Another interesting chapter is Chapter 14, "The 'Living-Room War'," which was written by Professor Daniel C. Hallin, a Professor of Communications at UC-San Diego. Professor Hallin argues that the media had far less influence on the American public's view of the war than is assumed, and he tracks opinion polls about the war to prove it. He makes the case that in the early years of the war (prior to 1967), the media was very gung-ho about the war, with the only exception being Morley Safer's report in August 1965 on the burning of Cam Ne. Even after this exposé, reporters continued to follow the government line that everything was swell in Southeast Asia. It is only after the Tet Offensive in January 1968 that the tone begins to shift, but it's only when President Nixon began to withdraw troops in 1969 that the media began to portray the war in a different light. Hallin shows that opinion polls had begun to swing against the war before this, and points out that media coverage of anti-war demonstrations in 1965-67 was very negative. In an interesting twist on conventional wisdom, he makes the case that only after the government began to be divided on the course of the war, which began in 1967, did the public pick up on it and begin to doubt our involvement. Then, the media followed suit. Once the government began expressing misgivings, the media changed the way they covered the war. I'm not certain Hallin is correct, but he makes a compelling case, both about the timeline, and also about why both sides of the debate want to keep the conventional view of events: the pro-war side can blame the media for the "loss" of Vietnam, while the anti-war side can laud the media for forcing the issue.

Sprinkled in among the chapters are interesting pieces of information, like how this was not a "guerilla war" as we understand it (that was news to me), because the Viet Cong were largely ineffective after Tet and even beforehand, they were more of a nuisance than anything else. The North Vietnamese army was always the dominant force opposing the South Vietnamese and the Americans, and it was only because the Americans couldn't (or wouldn't) adjust their strategies that the NVA was able to succeed. The book also has a fascinating chapter on the wars in Cambodia and Laos, showing again how confused the Americans were about the local situation. As you read the book, you get a sense more and more that despite spending years in Southeast Asia, the American military and government never really knew what to expect. And the final chapter delves in the myth of the POW/MIA, which is new to me. Why the government continued to perpetuate the myth that there were thousands of soldiers left behind is ridiculous, but again speaks to the idea that the American people can't handle the truth about certain situations. This idea is still prevalent today, unfortunately.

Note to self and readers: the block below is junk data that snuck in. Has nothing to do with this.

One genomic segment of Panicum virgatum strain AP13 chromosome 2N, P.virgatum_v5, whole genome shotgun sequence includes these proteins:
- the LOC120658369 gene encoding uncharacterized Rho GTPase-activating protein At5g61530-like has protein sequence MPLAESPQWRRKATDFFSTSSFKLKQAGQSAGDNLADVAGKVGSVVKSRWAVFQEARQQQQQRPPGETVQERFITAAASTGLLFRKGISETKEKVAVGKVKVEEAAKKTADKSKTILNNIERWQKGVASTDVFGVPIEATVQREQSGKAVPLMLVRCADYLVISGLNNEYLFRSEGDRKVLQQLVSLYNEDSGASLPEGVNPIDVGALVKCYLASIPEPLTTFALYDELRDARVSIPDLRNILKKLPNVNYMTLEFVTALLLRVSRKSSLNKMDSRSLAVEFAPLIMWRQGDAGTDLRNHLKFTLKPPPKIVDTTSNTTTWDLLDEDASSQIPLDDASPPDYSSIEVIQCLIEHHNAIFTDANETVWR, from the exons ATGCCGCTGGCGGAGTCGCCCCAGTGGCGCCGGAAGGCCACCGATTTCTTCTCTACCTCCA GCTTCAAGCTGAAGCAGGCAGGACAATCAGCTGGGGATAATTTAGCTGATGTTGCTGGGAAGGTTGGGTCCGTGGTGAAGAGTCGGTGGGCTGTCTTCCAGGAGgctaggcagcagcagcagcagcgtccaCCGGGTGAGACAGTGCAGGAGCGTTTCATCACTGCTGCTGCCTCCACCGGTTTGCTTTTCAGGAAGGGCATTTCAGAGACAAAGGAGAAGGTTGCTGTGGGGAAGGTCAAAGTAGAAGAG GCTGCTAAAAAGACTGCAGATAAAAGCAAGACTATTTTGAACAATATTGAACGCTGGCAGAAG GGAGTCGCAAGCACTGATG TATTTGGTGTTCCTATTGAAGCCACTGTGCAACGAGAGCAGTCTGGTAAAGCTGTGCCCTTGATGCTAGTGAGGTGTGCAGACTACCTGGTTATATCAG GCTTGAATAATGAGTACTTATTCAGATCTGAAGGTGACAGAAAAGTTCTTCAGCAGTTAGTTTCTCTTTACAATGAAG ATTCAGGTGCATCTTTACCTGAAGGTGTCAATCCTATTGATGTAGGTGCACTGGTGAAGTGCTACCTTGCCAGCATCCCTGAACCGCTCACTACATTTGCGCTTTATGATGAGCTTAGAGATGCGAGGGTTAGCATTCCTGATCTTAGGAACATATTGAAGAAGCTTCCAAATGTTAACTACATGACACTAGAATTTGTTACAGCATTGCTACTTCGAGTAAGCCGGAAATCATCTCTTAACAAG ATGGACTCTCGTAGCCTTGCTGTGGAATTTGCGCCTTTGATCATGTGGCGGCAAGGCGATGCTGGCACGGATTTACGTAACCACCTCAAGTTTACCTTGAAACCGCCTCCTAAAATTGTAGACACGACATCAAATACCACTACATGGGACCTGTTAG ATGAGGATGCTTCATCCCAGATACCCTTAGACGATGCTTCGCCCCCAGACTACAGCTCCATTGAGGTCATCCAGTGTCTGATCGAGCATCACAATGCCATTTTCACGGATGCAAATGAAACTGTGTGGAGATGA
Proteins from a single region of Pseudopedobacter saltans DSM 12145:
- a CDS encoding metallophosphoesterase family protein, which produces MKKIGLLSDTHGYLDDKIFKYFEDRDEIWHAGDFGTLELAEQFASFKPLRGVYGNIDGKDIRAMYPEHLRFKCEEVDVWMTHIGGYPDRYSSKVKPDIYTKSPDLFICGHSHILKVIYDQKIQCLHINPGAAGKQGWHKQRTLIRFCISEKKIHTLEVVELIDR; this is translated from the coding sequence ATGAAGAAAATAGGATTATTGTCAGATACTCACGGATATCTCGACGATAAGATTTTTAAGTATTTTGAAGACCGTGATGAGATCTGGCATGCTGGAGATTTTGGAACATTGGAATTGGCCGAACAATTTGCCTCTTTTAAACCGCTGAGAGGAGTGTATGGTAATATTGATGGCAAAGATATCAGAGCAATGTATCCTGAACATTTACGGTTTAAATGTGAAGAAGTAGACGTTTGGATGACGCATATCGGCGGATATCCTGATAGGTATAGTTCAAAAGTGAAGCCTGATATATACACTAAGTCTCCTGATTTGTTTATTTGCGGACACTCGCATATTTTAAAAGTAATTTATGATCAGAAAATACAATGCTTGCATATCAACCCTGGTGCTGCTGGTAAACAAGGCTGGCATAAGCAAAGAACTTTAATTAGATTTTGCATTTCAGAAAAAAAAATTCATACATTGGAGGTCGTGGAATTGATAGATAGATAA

This isn't a great book, because many of the chapters, however interesting for the information they impart, are written poorly and read more like instruction manuals for how to (and not to) fight a war. Still, it's a very good place to start if you're interested in Vietnam. There is so much more we can learn about the conflict, not because we can apply the military lessons in Iraq (as one writer points out, the two situations are almost completely different), but because it shows how modern warfare has changed and the way wars are being fought in the post-WWII world. The book takes us back to Vietnam and examines how the post-war generation is dealing with their Communist legacy. One point the authors make, however, is that Americans seem to want to move on, which is an unfortunate attitude. There is a great deal we can still learn from Vietnam, and it would be nice to see more research into the war that damaged America's psyche so much. How can we heal if we don't examine it????

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Blogger Roger Owen Green said...

My friend visited Viet Nam last week. She should be back this week. I'll see if I can e-mail the pieces she wrote to you.

7/1/08 7:16 AM  
Blogger Roger Owen Green said...

When I say "my friend", I meant to say my oldest friend, who I've known since kindergarten, who wrote a series of e-mails to her friends back home.

7/1/08 7:33 AM  
Blogger Greg said...

Very cool, sir. I hope to see them!

7/1/08 8:42 PM